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growth of the facultative anaerobe shewanella putrefaciens by elemental sulfur reductionThe growth of bacteria by dissimilatory elemental sulfur reduction is generally associated with obligate anaerobes and thermophiles in particular. Here we describe the sulfur-dependent growth of the facultatively anaerobic mesophile Shewanella putrefaciens. Six of nine representative S. putrefaciens isolates from a variety of environments proved able to grow by sulfur reduction, and strain MR-1 was chosen for further study. Growth was monitored in a minimal medium (usually with 0.05% Casamino Acids added as a growth stimulant) containing 30 mM lactate and limiting concentrations of elemental sulfur. When mechanisms were provided for the removal of the metabolic end product, H2S, measurable growth was obtained at sulfur concentrations of from 2 to 30 mM. Initial doubling times were ca. 1.5 h and substrate independent over the range of sulfur concentrations tested. In the cultures with the highest sulfur concentrations, cell numbers increased by greater than 400-fold after 48 h, reaching a maximum density of 6.8 x 10(8) cells ml-1. Yields were determined as total cell carbon and ranged from 1.7 to 5.9 g of C mol of S(0) consumed-1 in the presence of the amino acid supplement and from 0.9 to 3.4 g of C mol of S(0-1) in its absence. Several lines of evidence indicate that cell-to-sulfur contact is not required for growth. Approaches for the culture of sulfur-metabolizing bacteria and potential ecological implications of sulfur reduction in Shewanella-like heterotrophs are discussed.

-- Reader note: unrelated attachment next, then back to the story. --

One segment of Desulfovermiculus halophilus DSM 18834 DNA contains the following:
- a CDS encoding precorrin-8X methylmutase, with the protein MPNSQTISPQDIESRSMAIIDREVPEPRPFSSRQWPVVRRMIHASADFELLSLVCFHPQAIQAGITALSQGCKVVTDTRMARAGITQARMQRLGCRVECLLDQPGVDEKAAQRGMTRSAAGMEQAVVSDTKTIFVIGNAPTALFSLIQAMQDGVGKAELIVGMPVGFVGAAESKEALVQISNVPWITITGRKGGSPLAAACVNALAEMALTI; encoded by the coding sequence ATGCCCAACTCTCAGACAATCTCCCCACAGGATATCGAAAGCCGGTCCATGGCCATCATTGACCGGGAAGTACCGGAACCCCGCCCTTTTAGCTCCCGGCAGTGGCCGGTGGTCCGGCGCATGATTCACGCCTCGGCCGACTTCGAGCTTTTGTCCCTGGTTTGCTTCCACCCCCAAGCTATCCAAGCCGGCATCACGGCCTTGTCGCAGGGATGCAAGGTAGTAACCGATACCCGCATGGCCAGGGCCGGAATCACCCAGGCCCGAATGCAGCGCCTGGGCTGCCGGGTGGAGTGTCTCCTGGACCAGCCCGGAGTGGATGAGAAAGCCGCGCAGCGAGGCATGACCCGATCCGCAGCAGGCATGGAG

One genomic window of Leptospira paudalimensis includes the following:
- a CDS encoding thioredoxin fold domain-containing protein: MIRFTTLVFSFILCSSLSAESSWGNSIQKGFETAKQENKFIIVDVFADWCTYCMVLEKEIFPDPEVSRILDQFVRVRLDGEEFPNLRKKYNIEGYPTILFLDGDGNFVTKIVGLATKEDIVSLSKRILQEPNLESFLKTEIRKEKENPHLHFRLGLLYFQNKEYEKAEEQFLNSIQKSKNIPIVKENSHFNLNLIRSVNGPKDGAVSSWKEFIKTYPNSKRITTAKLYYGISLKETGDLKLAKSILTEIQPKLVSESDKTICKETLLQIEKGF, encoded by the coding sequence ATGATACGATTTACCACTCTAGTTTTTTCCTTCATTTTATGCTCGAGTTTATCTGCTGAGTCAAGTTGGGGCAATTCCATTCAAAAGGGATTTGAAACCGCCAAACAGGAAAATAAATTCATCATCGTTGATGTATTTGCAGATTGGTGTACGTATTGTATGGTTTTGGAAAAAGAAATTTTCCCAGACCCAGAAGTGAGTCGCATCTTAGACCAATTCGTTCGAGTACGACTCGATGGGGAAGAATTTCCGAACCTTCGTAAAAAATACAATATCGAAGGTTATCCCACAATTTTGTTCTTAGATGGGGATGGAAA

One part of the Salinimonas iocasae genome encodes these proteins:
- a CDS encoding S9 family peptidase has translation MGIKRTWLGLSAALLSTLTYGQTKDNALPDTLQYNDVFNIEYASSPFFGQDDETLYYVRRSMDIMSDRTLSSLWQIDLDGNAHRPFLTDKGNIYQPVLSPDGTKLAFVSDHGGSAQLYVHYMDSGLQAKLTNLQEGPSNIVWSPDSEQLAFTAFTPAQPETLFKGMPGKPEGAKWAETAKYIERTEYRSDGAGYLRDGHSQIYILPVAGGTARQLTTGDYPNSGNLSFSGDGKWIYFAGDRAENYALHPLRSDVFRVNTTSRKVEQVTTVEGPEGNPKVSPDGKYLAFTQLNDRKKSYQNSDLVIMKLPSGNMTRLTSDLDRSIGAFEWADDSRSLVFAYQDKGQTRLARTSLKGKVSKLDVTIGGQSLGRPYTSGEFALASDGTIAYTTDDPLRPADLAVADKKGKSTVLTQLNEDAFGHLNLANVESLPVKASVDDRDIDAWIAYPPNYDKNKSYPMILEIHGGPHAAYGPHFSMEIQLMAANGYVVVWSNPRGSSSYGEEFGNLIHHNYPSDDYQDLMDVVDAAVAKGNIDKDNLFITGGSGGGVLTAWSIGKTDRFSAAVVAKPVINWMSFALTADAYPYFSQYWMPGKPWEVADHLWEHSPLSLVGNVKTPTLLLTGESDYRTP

Document ID
Document Type
Reprint (Version printed in journal)
Moser, D. P.
(University of Wisconsin-Milwaukee 53204 United States)
Nealson, K. H.
Date Acquired
August 21, 2013
Publication Date
June 1, 1996
Publication Information
Publication: Applied and environmental microbiology
Volume: 62
Issue: 6
ISSN: 0099-2240
Subject Category
Life Sciences (General)
Funding Number(s)
Distribution Limits
NASA Discipline Exobiology
Non-NASA Center